• The March by E.L. Doctorow (2006) Liz and Gianna recommend
  • The Bright Forever by Lee Martin (2006)
  • War Trash by Ha Jin (2005) Liz and Gianna recommend
  • An Unfinished Season by Ward Just (2005)
  • American Woman by Susan Choi (2004)
  • Evidence of Things Unseen by Marianne Wiggins (2004) Liz and Gianna recommend
  • Servants of the Map: Stories by Andrea Barrett (2003)
  • You Are Not a Stranger Here by Adam Haslett (2003) Liz and Gianna recommend
  • The Corrections by Jonathan Franzen (2002) Liz and Gianna recommend
  • John Henry Days by Colson Whitehead (2002) Liz and Gianna recommend
  • Blonde by Joyce Carol Oates (2001) Liz and Gianna recommend
  • The Quick and the Dead by Joy Williams (2001)
  • Close Range: Wyoming Stories by Annie Proulx  (2000) Liz and Gianna recommend
  • Waiting by Ha Jin (2000) Liz and Gianna recommend
There are many other great books dating back further, and you can see the full list on the Pulitzer Prize website, here.  Happy reading, and let's celebrate these great books.  Sometimes it really is an honor just to be nominated.  And hopefully the Pulitzer board will get their act together next year.

Wednesday, April 11, 2012

FIFTY SHADES OF GREY: An Awkward Exchange

Earlier this month, one of my (Liz's) publishers published a book that had already become an internet and self-publishing sensation, the first part in an erotic trilogy called Fifty Shades of Grey.  You may have seen the book on the cover of Entertainment Weekly.  It's also perched at #1 on the New York Times bestseller list.  Oh yeah, and it was conceived as erotic Twilight fan fiction.  I'm sure if you read this blog semi-regularly, you can guess how we feel about Twilight.  If you're doing a keyword search, you might have better luck using "fucking Twilight."  Now, it turns out, irony smacked me upside the head, as all I've done for the last few weeks is sell the porny version of Twilight.  Never one to miss an opportunity, though, I sent a copy of Fifty Shades of Grey to Gianna.  What follows is the actual text conversation we had regarding this book. (Gianna's in gray, I'm in blue.)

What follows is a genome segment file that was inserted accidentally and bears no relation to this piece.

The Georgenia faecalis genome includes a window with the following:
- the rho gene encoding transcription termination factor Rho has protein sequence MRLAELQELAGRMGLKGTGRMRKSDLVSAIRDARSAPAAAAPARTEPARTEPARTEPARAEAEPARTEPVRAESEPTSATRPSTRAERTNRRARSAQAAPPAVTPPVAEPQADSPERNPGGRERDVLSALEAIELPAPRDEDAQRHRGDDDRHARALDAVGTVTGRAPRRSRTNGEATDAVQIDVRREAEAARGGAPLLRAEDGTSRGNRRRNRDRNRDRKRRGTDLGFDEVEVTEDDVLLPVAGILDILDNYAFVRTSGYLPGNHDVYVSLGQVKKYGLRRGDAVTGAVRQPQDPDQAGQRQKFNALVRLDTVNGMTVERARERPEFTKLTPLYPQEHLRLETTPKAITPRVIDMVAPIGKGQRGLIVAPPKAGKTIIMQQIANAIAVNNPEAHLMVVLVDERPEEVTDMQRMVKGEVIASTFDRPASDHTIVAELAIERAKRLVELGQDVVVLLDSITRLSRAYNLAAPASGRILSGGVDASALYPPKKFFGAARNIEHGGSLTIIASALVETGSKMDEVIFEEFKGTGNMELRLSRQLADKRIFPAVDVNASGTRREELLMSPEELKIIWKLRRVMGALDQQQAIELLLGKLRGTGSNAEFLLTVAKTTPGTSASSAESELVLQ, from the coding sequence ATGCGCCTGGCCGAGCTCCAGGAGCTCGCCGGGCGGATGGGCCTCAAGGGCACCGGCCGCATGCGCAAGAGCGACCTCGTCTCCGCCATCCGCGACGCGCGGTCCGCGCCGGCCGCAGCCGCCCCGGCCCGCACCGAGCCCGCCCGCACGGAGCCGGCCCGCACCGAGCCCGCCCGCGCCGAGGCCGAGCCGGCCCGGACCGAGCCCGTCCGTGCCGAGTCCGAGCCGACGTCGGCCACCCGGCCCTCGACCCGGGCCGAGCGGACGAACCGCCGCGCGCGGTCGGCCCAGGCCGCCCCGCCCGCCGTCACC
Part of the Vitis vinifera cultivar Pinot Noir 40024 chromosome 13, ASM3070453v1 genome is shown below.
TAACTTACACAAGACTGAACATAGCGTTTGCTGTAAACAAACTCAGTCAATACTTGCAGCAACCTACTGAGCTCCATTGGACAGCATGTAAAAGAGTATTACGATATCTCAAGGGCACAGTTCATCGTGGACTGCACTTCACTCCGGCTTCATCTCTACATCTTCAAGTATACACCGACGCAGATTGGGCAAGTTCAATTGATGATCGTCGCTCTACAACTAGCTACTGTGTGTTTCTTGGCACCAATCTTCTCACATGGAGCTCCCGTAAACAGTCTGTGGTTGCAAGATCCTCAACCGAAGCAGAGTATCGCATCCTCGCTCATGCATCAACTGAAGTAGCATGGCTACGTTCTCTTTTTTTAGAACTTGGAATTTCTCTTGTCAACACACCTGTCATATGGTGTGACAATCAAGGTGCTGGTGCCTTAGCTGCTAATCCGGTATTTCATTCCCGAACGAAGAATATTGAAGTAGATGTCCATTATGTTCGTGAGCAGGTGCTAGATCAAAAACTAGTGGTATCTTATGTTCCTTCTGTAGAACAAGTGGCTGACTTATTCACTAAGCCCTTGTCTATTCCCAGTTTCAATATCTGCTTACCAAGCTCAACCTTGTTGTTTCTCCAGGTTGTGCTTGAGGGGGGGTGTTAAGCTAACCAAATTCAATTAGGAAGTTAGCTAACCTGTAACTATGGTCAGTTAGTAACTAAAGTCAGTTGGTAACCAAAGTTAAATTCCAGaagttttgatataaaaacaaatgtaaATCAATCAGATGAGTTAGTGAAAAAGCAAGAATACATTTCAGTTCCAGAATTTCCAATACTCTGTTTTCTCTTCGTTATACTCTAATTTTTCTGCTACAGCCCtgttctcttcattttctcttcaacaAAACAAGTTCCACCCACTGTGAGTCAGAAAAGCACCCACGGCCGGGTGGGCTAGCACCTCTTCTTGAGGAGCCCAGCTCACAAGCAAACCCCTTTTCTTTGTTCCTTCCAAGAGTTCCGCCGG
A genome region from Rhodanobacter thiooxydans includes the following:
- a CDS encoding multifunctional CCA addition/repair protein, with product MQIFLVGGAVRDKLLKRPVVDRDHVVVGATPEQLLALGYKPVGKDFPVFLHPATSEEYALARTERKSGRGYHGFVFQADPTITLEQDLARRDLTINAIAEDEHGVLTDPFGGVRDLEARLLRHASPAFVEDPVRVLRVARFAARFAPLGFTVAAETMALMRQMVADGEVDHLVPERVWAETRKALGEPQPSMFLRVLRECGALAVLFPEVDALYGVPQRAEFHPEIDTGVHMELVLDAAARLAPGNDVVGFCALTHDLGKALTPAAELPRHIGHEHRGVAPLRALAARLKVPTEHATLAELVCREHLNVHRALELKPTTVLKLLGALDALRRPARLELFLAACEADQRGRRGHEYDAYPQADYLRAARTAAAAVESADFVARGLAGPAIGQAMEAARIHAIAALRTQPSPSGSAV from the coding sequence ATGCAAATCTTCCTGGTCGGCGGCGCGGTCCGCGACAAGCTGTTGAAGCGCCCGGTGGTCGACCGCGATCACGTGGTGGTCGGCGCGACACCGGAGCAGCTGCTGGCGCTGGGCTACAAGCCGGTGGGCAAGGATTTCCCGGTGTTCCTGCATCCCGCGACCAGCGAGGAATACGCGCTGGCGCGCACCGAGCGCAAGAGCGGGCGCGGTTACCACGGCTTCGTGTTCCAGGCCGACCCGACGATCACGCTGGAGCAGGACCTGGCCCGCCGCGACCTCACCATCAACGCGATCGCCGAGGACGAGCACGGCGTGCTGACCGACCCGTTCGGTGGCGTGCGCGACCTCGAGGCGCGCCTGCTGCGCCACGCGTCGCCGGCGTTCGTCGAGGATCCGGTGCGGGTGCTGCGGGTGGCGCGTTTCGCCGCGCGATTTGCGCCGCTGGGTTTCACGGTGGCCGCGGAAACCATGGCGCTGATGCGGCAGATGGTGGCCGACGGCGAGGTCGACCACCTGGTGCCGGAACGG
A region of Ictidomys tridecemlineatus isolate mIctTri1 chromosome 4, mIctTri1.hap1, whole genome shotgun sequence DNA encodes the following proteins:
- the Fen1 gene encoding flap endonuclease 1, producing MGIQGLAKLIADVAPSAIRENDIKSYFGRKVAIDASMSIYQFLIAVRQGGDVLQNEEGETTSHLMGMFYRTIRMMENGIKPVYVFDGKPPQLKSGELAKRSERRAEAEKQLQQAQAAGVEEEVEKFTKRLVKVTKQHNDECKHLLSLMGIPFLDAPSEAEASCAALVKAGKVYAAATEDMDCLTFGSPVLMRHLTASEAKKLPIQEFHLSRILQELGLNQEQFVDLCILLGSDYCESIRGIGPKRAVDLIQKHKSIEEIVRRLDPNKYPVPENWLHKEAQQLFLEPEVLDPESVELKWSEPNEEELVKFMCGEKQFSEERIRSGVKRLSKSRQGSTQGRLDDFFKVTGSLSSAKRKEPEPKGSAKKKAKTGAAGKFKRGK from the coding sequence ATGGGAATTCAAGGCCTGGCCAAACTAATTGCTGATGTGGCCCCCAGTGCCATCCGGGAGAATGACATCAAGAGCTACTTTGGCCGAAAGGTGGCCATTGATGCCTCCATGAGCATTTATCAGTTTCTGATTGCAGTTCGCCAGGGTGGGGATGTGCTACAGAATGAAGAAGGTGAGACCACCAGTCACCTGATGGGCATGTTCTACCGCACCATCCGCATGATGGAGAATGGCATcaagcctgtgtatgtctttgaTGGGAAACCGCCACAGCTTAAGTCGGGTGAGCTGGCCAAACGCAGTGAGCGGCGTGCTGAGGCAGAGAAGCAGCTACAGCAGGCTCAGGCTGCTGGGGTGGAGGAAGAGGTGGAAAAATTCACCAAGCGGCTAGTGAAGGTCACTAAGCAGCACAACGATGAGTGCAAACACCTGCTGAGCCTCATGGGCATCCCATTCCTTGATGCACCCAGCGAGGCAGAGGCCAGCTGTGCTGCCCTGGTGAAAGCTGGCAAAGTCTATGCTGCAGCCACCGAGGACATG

Now that's a burrito.

Monday, April 9, 2012

Gone Girl by Gillian Flynn